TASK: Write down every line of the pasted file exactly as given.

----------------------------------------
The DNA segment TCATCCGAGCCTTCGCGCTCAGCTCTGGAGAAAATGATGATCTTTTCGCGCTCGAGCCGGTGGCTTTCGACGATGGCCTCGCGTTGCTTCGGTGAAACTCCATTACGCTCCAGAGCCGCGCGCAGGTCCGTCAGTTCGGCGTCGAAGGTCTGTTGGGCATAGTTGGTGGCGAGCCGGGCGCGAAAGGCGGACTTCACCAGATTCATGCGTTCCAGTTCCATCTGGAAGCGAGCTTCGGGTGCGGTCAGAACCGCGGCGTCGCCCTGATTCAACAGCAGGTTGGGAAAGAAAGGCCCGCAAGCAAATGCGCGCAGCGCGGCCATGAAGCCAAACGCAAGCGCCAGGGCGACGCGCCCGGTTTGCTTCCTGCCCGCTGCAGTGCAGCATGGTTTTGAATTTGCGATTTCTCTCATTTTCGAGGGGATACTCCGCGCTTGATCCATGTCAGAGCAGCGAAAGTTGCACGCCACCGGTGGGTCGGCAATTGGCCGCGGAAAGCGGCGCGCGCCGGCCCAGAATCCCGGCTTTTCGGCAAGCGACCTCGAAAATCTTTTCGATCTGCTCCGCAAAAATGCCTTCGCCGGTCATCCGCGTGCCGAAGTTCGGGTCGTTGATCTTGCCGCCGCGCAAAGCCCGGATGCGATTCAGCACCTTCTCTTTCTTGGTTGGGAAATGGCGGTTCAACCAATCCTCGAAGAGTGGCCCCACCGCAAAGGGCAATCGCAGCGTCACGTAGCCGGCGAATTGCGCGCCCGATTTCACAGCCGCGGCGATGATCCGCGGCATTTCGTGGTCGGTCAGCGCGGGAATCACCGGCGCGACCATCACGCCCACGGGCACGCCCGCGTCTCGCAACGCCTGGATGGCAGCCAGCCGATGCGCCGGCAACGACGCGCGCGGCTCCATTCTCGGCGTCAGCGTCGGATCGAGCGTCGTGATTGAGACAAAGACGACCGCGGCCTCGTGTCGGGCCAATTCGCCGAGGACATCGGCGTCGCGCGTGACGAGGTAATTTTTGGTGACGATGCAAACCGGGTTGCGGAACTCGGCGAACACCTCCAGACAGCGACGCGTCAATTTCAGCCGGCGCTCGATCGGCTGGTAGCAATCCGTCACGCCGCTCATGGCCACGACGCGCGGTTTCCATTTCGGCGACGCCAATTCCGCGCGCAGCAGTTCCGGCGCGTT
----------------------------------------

The DNA segment TCATCCGAGCCTTCGCGCTCAGCTCTGGAGAAAATGATGATCTTTTCGCGCTCGAGCCGGTGGCTTTCGACGATGGCCTCGCGTTGCTTCGGTGAAACTCCATTACGCTCCAGAGCCGCGCGCAGGTCCGTCAGTTCGGCGTCGAAGGTCTGTTGGGCATAGTTGGTGGCGAGCCGGGCGCGAAAGGCGGACTTCACCAGATTCATGCGTTCCAGTTCCATCTGGAAGCGAGCTTCGGGTGCGGTCAGAACCGCGGCGTCGCCCTGATTCAACAGCAGGTTGGGAAAGAAAGGCCCGCAAGCAAATGCGCGCAGCGCGGCCATGAAGCCAAACGCAAGCGCCAGGGCGACGCGCCCGGTTTGCTTCCTGCCCGCTGCAGTGCAGCATGGTTTTGAATTTGCGATTTCTCTCATTTTCGAGGGGATACTCCGCGCTTGATCCATGTCAGAGCAGCGAAAGTTGCACGCCACCGGTGGGTCGGCAATTGGCCGCGGAAAGCGGCGCGCGCCGGCCCAGAATCCCGGCTTTTCGGCAAGCGACCTCGAAAATCTTTTCGATCTGCTCCGCAAAAATGCCTTCGCCGGTCATCCGCGTGCCGAAGTTCGGGTCGTTGATCTTGCCGCCGCGCAAAGCCCGGATGCGATTCAGCACCTTCTCTTTCTTGGTTGGGAAATGGCGGTTCAACCAATCCTCGAAGAGTGGCCCCACCGCAAAGGGCAATCGCAGCGTCACGTAGCCGGCGAATTGCGCGCCCGATTTCACAGCCGCGGCGATGATCCGCGGCATTTCGTGGTCGGTCAGCGCGGGAATCACCGGCGCGACCATCACGCCCACGGGCACGCCCGCGTCTCGCAACGCCTGGATGGCAGCCAGCCGATGCGCCGGCAACGACGCGCGCGGCTCCATTCTCGGCGTCAGCGTCGGATCGAGCGTCGTGATTGAGACAAAGACGACCGCGGCCTCGTGTCGGGCCAATTCGCCGAGGACATCGGCGTCGCGCGTGACGAGGTAATTTTTGGTGACGATGCAAACCGGGTTGCGGAACTCGGCGAACACCTCCAGACAGCGACGCGTCAATTTCAGCCGGCGCTCGATCGGCTGGTAGCAATCCGTCACGCCGCTCATGGCCACGACGCGCGGTTTCCATTTCGGCGACGCCAATTCCGCGCGCAGCAGTTCCGGCGCGTT